CD: How has Derek performed in the preseason?

DS: I see a kid who's much more confident and much more comfortable with his technique. Last year, he was trying to learn a new defense and facing a difference in the quality of shooters and then working with new goalie coaches here with new techniques, there was just a lot on his plate last year, and his head was spinning.

This year, he's much more comfortable between the pipes, so he is allowing his athleticism to carry the day for him as a player. You want these kids to get to a point where what they do on the field is just second nature. He's starting to get that way. His second nature is better than most guys because his athleticism is so good.

CD: What has the team done in the preseason?

DS: We've practiced really well. We've practiced pretty hard. We scrimmaged last week against Georgetown and Loyola. Against Georgetown, I wasn't happy with how we were in the warm-up against Georgetown, and they carried the play to us. It was very useful.

Georgetown's a good team, so the feeling was afterwards that that would be good for us. That will wake us up. But, only if we're good enough. The next day, we scrimmaged that Friday night, and then on Saturday, we scrimmaged Loyola, and we played very, very good against Loyola.

It was a good weekend for us. The thing that catches you off guard in these first scrimmages and games is the pace of the play. You almost forget how much faster a scrimmage and a game is than what you're ever able to do in practice. You feel like you're practicing hard.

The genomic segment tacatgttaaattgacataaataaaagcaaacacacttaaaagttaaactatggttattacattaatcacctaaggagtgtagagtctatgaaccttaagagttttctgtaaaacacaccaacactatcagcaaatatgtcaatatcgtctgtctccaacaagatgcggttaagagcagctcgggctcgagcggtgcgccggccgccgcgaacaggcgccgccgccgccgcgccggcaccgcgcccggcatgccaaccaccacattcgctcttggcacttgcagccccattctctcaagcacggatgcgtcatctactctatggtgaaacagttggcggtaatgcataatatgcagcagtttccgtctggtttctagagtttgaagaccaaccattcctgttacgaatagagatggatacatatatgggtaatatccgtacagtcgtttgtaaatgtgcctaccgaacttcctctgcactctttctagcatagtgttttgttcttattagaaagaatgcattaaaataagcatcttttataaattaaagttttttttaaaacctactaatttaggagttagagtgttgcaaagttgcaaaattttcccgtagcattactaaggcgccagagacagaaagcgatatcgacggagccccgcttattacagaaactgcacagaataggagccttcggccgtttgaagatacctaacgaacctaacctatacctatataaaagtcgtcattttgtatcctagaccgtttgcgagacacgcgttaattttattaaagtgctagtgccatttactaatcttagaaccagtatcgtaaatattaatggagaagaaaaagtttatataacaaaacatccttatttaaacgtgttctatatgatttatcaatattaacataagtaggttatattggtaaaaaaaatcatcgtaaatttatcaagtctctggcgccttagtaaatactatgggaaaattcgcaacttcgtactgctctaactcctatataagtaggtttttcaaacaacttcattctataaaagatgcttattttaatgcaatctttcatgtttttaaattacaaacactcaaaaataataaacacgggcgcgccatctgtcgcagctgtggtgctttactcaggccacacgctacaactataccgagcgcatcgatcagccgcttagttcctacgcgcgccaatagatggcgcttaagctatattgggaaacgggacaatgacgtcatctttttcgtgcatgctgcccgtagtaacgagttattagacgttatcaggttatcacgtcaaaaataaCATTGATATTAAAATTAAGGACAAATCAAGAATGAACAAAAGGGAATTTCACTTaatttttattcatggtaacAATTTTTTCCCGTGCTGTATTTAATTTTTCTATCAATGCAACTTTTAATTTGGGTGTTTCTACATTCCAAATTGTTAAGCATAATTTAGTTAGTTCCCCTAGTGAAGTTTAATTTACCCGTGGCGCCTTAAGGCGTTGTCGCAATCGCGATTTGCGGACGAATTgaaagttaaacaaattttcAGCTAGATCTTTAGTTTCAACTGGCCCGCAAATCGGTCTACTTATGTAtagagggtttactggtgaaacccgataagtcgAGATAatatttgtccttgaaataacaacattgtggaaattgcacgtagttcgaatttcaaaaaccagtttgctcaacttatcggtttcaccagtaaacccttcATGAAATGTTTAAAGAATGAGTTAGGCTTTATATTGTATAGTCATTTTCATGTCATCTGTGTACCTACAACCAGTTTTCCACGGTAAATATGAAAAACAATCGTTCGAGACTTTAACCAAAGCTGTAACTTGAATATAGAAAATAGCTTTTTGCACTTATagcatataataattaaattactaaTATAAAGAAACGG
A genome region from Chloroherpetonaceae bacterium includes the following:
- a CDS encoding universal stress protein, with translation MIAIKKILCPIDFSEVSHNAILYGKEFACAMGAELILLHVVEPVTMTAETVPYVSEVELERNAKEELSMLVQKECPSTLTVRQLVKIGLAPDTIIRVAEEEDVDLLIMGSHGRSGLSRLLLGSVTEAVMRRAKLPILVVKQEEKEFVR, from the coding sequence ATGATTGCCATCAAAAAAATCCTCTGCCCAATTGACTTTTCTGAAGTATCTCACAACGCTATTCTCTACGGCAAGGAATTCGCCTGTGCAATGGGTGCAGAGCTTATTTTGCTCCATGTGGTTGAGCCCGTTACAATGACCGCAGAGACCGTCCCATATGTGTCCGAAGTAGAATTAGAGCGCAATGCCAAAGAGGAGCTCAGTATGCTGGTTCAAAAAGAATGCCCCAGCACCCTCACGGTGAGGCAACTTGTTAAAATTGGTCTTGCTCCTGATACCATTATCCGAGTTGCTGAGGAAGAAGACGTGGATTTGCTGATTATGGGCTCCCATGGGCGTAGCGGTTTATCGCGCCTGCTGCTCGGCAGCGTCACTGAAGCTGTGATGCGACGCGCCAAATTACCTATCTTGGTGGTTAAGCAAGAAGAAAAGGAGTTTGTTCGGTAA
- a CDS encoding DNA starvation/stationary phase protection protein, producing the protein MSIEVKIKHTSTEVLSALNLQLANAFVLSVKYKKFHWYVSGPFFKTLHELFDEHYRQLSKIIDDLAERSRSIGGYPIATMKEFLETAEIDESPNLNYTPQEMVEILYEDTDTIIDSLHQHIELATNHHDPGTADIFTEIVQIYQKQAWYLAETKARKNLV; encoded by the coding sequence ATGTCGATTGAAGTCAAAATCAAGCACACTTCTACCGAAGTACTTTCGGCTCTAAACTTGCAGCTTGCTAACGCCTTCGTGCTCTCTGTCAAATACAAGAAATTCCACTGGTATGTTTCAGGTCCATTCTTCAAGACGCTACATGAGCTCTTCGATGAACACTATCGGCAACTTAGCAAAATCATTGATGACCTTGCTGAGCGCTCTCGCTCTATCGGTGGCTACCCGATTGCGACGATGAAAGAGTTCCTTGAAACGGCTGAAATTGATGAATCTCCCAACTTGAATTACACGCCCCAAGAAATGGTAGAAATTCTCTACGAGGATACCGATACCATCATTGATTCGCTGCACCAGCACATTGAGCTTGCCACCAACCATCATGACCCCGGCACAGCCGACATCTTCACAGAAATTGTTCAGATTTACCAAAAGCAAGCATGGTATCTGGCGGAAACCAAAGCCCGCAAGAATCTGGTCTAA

Georgetown's advantage in that scrimmage was that they had scrimmaged Maryland the weekend before, and it was really our first scrimmage. We let them carry the play to us. We didn't shoot well. There were a couple of little adjustments that we could have made that would have made a difference. But, mostly, I thought that they outplayed us and out-hustled us. But we came back on Saturday and played very well. So, I even feel it myself. We have another scrimmage tomorrow, and I really want to get through this thing and start getting ready to play Syracuse and get ready to play our first game.

PREVIEWING THE TOP CONTENDERS

Syracuse

The preseason ranking are approximately: I voted Syracuse number one. We're number one in most of the polls. Syracuse is number two in all the polls. In any poll that we're number on in, they're number two in. I would tell you that they're every bit the team that we are. They wind up with Ryan Powell coming back on the attack. They're a team a lot like us: very good scoring capabilities on the attack.

We might be a little bit more dangerous offensively from the midfield, but they're at least as deep as we are or deeper in the midfield overall. Two very talented defenses, they have a player back in the goal, [Rob] Mulligan, who's a little more experienced than Derek. I would say that that is a wash. We are two very similar teams.

All of that feeds this first game thing. The teams are ranked one and two. It's a rematch of the national championship teams. Two teams that everybody seems to agree are probably the most complete teams right now.